Tomoko Hidaka, in "Masculinity and the Family System," focuses on the post-war Japanese conception of the sarariman
or "salaryman" (2) as a representative of "the hegemonic form of masculinity" (112).
Most bourgeois women in Japan, if they have a job at all after child-rearing, work at menial, time-consuming if "part-time" jobs for half the pay of a male while retaining their full-time job keeping house and family for an absent sarariman
La sistematizacion social, cada vez mas obvia a partir de la industrializacion de Japon, avanza al parejo del numero de los llamados sarariman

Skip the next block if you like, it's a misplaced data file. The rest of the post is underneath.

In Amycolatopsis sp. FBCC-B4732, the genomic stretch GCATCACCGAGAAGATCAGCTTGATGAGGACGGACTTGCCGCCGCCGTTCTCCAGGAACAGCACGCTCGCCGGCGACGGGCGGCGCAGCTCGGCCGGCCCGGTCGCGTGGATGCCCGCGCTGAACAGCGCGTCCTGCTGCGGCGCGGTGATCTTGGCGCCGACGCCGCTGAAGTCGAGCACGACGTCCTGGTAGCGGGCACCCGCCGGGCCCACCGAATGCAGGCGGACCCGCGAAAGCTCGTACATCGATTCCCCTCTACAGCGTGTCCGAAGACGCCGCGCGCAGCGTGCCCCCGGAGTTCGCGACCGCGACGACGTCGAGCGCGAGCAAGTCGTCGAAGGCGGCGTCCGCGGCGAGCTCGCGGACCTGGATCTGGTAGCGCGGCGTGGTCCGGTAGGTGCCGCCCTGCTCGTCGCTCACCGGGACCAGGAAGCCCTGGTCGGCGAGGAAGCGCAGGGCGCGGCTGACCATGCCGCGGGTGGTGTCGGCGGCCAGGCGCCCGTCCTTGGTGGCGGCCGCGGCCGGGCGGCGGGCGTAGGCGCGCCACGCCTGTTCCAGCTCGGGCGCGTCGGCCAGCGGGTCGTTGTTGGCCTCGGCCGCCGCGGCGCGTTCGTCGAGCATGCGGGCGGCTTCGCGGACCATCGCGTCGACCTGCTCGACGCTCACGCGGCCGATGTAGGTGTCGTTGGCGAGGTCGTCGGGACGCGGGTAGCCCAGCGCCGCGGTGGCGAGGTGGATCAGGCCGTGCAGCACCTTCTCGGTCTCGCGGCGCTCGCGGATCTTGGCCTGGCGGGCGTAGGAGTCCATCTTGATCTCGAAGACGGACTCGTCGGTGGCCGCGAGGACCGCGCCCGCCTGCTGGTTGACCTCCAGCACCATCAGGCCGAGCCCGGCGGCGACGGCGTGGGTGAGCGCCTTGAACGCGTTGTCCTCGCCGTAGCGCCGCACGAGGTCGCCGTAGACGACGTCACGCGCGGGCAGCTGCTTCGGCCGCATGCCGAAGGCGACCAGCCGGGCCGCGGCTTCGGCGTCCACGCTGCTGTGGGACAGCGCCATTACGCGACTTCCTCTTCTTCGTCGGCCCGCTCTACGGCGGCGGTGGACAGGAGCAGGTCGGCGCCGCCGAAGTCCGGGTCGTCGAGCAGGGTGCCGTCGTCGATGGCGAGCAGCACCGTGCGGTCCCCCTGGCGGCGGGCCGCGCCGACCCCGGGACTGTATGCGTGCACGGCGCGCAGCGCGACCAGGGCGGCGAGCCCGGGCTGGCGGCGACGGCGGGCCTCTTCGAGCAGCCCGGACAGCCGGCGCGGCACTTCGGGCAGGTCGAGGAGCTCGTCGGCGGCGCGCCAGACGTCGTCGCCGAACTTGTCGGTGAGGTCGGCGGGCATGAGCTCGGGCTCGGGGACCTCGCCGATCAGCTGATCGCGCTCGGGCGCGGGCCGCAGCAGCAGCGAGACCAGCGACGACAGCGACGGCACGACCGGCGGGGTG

(del ingles salaryman) (26), que ha crecido hasta llegar a ocupar las posiciones mas importantes de la sociedad.
On overcrowded trains, rows of weary-looking sarariman
("salary men" or male office workers) and OL (an abbreviation of "office ladies") insulate themselves from the crush of other commuters by focusing almost Zen-like attention on small, glowing screens, scanning email or news headlines, or feeding insistent virtual pets.